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Year : 2021  |  Volume : 33  |  Issue : 2  |  Page : 104-111

Tolosa–Hunt syndrome: A review of diagnostic criteria and unresolved issues

Guru Nanak Eye Centre, Department of Ophthalmology, Maulana Azad Medical College, New Delhi, India

Correspondence Address:
Paromita Dutta
Room No. 111, OPD Block, Guru Nanak Eye Centre, Maulana Azad Medical College, New Delhi
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Source of Support: None, Conflict of Interest: None

DOI: 10.4103/joco.joco_134_20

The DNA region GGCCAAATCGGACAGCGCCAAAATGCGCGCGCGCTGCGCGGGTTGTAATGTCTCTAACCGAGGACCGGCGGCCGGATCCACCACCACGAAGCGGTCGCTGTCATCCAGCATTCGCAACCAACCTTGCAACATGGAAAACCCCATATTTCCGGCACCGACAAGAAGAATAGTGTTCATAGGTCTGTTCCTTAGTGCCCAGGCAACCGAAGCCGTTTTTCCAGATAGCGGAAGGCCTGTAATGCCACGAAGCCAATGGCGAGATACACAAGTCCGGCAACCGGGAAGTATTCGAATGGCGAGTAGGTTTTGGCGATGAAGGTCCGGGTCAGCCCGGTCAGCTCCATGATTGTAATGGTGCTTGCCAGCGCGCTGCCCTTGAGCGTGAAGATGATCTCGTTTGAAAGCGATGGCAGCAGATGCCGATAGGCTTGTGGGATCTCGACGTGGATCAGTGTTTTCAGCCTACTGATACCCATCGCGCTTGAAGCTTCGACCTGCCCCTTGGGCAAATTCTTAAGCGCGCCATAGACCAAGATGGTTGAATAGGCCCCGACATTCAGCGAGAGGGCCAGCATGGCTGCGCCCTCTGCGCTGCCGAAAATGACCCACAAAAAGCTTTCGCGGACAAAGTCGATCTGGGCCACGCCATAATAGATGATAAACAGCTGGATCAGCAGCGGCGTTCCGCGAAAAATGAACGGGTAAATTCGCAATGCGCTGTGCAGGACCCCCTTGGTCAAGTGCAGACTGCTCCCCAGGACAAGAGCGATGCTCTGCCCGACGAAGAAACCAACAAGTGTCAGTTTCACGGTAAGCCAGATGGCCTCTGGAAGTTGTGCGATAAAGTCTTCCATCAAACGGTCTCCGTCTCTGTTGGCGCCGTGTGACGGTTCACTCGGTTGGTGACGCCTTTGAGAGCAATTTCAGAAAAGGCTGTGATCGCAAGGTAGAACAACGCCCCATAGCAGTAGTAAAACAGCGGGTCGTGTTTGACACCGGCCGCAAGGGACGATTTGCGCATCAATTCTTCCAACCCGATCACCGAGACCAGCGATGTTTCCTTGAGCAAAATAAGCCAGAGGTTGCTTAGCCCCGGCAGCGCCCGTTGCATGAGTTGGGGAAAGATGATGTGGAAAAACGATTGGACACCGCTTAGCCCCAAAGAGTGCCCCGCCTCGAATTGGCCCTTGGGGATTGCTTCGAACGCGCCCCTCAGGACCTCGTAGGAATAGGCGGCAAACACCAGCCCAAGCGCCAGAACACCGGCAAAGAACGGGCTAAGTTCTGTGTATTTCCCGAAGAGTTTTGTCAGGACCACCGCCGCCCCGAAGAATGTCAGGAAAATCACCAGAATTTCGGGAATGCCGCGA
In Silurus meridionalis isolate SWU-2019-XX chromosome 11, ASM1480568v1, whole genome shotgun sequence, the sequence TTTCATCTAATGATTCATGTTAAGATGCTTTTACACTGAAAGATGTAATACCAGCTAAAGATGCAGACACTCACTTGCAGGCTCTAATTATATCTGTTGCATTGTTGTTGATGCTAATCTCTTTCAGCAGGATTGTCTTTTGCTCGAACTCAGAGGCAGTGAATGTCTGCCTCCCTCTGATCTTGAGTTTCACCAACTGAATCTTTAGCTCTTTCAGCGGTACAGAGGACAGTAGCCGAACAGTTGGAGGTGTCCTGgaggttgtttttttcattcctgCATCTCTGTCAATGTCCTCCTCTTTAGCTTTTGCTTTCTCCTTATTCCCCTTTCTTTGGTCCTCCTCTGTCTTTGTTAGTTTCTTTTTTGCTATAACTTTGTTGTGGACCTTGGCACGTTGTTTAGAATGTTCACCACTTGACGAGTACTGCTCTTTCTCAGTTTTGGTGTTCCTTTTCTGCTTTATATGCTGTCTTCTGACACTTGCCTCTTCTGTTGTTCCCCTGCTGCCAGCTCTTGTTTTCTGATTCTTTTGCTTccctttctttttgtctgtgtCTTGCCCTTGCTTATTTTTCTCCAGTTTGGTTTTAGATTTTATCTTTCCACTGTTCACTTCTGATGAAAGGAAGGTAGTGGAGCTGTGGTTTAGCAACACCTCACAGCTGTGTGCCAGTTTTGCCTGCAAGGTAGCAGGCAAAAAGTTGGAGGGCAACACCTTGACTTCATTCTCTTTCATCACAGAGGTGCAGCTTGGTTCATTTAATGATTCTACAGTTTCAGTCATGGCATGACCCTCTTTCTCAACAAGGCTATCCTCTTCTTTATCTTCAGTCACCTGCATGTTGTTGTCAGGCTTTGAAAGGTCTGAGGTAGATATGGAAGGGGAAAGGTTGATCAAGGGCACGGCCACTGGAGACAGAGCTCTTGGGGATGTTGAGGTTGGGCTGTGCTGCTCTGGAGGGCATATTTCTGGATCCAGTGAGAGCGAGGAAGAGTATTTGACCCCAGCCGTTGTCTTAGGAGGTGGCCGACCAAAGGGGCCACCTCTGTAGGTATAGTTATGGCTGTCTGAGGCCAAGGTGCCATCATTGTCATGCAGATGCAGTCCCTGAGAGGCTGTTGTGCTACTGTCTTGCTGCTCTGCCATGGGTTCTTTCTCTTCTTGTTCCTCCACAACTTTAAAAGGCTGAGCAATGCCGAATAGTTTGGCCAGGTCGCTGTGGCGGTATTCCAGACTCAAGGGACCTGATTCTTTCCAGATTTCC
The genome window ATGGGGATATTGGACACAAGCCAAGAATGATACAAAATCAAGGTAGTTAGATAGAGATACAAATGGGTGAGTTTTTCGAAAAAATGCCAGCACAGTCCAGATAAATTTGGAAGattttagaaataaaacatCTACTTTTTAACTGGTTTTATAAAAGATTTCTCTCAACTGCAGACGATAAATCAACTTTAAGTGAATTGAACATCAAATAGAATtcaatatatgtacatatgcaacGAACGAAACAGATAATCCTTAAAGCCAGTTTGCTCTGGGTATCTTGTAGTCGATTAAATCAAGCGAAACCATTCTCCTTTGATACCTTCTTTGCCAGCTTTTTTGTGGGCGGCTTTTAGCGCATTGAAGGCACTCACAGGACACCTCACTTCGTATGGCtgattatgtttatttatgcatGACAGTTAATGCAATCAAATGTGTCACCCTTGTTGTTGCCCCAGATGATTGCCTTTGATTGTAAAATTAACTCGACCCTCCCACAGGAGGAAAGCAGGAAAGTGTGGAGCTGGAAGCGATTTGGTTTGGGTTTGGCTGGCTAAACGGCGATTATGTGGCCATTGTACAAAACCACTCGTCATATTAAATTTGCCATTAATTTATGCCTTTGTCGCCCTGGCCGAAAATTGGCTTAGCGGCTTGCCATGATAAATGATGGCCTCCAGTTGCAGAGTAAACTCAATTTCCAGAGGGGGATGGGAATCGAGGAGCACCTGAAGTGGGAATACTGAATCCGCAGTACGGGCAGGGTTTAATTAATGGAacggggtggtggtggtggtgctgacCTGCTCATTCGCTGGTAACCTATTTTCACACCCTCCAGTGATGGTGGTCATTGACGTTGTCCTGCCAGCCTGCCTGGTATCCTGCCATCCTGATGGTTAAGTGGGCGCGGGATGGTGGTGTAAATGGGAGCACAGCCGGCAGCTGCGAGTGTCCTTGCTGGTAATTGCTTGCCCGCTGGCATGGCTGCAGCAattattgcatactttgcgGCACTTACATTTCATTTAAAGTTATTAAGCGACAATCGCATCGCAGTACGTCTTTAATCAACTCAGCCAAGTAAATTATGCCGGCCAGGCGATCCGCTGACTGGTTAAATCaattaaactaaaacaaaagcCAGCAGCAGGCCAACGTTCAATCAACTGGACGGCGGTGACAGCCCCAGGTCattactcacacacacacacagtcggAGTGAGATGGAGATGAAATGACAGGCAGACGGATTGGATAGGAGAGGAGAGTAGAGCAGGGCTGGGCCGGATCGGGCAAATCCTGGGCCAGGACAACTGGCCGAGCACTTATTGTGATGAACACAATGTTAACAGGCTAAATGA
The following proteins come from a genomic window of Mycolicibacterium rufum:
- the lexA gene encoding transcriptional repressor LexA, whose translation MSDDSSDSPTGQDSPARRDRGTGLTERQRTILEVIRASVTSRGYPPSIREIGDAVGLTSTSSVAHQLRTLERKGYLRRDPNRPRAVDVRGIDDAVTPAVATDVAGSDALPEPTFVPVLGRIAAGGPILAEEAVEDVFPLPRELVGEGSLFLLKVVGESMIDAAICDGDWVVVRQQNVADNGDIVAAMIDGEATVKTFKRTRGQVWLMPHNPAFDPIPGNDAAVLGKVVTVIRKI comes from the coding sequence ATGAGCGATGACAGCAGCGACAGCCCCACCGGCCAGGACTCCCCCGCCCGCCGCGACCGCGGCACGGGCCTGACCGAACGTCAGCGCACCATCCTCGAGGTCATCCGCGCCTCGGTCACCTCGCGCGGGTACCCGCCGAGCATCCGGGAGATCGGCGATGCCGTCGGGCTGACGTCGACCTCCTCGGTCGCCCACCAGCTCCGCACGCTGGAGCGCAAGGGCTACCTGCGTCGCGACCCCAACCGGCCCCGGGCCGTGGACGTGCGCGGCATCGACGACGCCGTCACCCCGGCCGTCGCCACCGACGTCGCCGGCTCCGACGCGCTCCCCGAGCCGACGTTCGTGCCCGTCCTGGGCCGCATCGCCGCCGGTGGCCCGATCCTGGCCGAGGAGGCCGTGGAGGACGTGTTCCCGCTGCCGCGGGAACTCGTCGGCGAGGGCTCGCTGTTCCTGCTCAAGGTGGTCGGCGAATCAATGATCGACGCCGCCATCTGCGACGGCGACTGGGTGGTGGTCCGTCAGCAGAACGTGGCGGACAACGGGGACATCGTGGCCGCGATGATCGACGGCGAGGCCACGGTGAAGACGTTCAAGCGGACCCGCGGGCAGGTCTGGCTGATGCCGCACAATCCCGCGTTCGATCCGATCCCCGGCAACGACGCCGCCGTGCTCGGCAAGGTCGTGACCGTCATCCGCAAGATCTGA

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Purpose: To review the diagnostic criteria for Tolosa–Hunt syndrome (THS) and utility of recent modifications. Methods: We searched PubMed for keywords Tolosa Hunt and magnetic resonance imaging. We compared the three editions of International Classification of Headache Disorders and isolated case reports and case series with the assessment of cavernous internal carotid artery (ICA) caliber to find the prevalence of vascular anomalies. We also evaluated cases of THS with the involvement of extracavernous structures and the possible role of idiopathic hypertrophic pachymeningitis (HP). Cases diagnosed falsely as THS were also reviewed for the presence of atypical features and relevance of criterion D. We assessed nonconforming cases (those with normal neuroimaging benign THS) and idiopathic inflammatory orbital pseudotumor (IIPO). Results: Vascular abnormalities were found in 36.36% of THS cases. Benign THS may also show changes in ICA caliber. Evidence suggestive of idiopathic HP could be found in 57% of cases with the involvement of extracavernous structures, such as facial nerve and pituitary gland. Both THS and IIPO are steroid-responsive pathologies with similar clinical and radiological features. False-positive diagnosis of THS results from early labeling, based solely on clinical features and symptom resolution after steroid therapy. Conclusions: Benign THS may be a result of limitation of resolution of available neuroimaging technique or early testing. Early and late vascular changes can be seen in both THS and its benign variant; some of them are not innocuous. THS may be considered a type of focal idiopathic HP. IIPO may represent an anterior variant of THS. In the absence of histopathological diagnosis, steroid-induced resolution of symptoms should be confirmed radiologically and followed-up.

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